Giving Compass' Take:
- Experts at Stanford Social Innovation Review present four types of activism—advocating, subverting, facilitating, and healing—to challenge injustices in the workplace.
- How can you apply these strategies to your organization to create a more diverse, equitable, inclusive, and just workplace?
- Learn more about promoting social change in the workplace.
What is Giving Compass?
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Across the United States, people are fighting for equity and justice within their workplaces. This year, Glassdoor even named diversity and inclusion a top workplace trend. As more companies publicly denounce racism, we are also witnessing an increasing number of organizational activists, some of whom are committed to keeping their employers accountable to commitments to diversity, equity, inclusion, and justice (DEIJ).
Their efforts to challenge racism, sexism, heterosexism, ableism, and other workplace injustices often come with a steep price. This labor can be emotionally taxing, time intensive, and sometimes even punished. Those taking on the responsibility often must weigh their career goals against their desire for positive organizational change, a difficult balancing act known as tempered radicalism.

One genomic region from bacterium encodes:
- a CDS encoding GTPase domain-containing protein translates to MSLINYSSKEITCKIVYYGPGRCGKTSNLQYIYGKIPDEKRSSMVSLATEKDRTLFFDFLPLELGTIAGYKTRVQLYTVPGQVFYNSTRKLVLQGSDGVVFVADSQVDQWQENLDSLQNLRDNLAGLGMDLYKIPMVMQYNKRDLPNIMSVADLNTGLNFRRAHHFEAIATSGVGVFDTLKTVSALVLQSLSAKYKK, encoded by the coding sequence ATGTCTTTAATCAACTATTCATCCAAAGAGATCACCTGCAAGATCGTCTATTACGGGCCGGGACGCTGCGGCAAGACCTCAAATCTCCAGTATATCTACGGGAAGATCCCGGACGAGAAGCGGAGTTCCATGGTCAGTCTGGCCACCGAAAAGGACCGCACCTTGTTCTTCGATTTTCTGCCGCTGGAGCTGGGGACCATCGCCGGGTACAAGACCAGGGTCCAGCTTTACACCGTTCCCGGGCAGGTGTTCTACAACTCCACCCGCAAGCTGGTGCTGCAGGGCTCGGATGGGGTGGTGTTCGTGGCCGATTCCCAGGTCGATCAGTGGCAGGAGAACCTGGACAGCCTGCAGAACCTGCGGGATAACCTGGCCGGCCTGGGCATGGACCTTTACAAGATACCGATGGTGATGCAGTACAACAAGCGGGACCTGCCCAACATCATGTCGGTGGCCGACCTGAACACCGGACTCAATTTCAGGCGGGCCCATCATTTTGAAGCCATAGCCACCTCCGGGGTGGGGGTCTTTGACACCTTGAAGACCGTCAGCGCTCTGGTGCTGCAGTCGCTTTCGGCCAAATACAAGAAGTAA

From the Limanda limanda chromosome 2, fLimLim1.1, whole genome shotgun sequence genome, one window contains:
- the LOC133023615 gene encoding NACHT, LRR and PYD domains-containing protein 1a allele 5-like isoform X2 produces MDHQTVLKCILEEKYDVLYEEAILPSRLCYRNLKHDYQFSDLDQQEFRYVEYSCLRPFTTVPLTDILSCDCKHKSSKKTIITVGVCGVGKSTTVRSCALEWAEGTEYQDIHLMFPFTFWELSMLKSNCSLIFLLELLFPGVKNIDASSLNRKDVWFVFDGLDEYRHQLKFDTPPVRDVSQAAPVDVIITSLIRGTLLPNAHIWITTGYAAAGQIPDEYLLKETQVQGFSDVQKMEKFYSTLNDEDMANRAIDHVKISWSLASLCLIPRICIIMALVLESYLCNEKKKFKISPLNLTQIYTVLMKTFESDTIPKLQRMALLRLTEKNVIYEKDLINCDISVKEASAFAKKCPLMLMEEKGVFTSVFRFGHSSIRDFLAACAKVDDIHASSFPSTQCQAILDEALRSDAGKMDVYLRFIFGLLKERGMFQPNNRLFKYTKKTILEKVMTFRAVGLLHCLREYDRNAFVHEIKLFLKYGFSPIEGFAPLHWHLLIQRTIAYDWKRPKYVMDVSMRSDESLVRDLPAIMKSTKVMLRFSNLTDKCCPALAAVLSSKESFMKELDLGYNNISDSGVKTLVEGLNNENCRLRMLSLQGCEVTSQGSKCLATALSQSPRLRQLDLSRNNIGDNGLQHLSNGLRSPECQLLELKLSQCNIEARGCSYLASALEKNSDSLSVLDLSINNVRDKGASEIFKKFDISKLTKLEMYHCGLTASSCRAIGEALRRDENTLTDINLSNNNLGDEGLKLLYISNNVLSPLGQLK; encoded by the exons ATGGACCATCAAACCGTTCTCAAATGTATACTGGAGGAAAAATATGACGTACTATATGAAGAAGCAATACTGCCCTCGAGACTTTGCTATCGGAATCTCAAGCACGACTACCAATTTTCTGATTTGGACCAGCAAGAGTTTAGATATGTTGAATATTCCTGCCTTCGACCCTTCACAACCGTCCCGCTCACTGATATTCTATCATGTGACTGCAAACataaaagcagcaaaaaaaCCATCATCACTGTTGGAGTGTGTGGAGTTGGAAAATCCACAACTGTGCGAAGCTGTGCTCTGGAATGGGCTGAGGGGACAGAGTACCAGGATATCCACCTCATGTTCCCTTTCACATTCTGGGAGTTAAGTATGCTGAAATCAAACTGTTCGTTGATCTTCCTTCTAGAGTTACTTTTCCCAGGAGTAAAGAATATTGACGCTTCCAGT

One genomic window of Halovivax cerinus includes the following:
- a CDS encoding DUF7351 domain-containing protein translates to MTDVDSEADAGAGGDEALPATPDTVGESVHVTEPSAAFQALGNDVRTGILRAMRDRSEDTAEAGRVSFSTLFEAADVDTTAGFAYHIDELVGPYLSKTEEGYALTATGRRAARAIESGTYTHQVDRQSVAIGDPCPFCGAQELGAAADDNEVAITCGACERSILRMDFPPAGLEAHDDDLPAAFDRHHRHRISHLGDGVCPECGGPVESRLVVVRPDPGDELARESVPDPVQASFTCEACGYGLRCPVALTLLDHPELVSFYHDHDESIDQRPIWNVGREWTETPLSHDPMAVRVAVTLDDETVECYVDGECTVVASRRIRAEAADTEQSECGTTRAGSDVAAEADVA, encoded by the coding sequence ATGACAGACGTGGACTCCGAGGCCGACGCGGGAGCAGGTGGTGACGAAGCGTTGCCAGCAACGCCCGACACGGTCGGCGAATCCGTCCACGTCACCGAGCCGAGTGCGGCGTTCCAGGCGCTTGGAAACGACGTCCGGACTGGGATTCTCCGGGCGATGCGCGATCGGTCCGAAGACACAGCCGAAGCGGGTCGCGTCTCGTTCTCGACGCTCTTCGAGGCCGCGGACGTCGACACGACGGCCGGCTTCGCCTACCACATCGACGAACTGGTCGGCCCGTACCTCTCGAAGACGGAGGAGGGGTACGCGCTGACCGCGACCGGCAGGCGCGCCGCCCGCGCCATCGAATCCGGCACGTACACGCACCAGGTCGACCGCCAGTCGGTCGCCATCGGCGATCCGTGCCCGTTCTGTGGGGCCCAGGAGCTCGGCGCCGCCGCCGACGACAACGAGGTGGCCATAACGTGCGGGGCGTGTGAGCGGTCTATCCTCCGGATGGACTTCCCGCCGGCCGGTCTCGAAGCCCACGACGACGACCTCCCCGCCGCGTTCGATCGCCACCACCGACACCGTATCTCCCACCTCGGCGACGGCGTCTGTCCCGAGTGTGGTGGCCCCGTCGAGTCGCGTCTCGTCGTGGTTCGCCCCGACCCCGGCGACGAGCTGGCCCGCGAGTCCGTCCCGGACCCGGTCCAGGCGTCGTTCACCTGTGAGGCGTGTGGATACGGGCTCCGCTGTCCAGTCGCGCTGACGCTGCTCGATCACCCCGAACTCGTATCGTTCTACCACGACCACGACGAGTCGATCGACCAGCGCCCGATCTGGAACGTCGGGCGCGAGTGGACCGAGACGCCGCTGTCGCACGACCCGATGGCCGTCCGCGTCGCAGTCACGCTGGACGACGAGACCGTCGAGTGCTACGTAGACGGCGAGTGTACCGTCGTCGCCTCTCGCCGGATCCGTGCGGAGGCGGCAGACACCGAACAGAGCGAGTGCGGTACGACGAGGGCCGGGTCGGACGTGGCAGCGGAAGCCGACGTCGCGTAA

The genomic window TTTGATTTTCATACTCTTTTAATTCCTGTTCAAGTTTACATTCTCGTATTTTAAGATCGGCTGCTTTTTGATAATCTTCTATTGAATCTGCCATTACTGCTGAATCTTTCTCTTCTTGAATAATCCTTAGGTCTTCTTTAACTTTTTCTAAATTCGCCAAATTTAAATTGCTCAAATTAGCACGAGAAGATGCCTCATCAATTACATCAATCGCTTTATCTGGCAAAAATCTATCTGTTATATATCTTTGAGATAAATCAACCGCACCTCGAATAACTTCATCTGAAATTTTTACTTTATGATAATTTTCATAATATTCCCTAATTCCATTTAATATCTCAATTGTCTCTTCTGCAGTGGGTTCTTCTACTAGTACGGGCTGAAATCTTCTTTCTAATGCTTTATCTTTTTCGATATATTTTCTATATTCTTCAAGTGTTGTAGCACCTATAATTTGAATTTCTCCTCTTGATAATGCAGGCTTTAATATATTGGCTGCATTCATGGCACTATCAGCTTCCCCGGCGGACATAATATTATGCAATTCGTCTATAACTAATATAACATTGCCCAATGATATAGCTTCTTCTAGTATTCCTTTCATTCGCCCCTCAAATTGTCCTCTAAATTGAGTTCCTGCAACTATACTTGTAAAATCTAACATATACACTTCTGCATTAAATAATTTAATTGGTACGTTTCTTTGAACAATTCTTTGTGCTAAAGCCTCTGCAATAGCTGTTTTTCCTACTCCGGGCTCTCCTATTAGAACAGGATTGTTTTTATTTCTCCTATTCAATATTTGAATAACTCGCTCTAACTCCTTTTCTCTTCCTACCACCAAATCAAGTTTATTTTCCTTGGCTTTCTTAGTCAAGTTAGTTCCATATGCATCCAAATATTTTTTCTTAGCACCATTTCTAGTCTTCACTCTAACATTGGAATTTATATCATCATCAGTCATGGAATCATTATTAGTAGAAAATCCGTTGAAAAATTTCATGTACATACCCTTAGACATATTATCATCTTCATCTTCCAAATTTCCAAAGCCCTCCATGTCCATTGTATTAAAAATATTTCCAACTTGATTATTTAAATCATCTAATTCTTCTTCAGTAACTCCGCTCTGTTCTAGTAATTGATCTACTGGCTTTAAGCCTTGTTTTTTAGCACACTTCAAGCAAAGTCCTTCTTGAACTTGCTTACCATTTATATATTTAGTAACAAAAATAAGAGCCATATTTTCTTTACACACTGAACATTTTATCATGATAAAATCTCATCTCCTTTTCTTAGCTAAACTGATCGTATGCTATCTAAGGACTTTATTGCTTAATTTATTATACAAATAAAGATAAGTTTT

As researchers and consultants affiliated with the Morton Deutsch International Center for Cooperation and Conflict Resolution who specialize in how conflict can be leveraged for constructive organizational change, we became interested in the tension inherent in organizational activists' work and how it is approached by DEIJ proponents. In part, we wanted to help other people who were wondering how to get started with this difficult but important labor.
Through conversations and surveys involving dozens of organizational activists at nonprofits, corporations, and other firms, we identified four strategic approaches to their DEIJ efforts in the workplace. By showcasing the methods, risks, and results of each strategy, we aim to help people begin or improve their work as organizational activists. The examples are based on real incidents, but elements have been changed for clarity and to protect anonymity.
Read the full article about organizational activism by Allegra Chen-Carrel, Becca Bass, Danielle Coon, Keerthana Hirudayakanth, Diego Ramos Ochoa, and Peter T. Coleman at Stanford Social Innovation Review.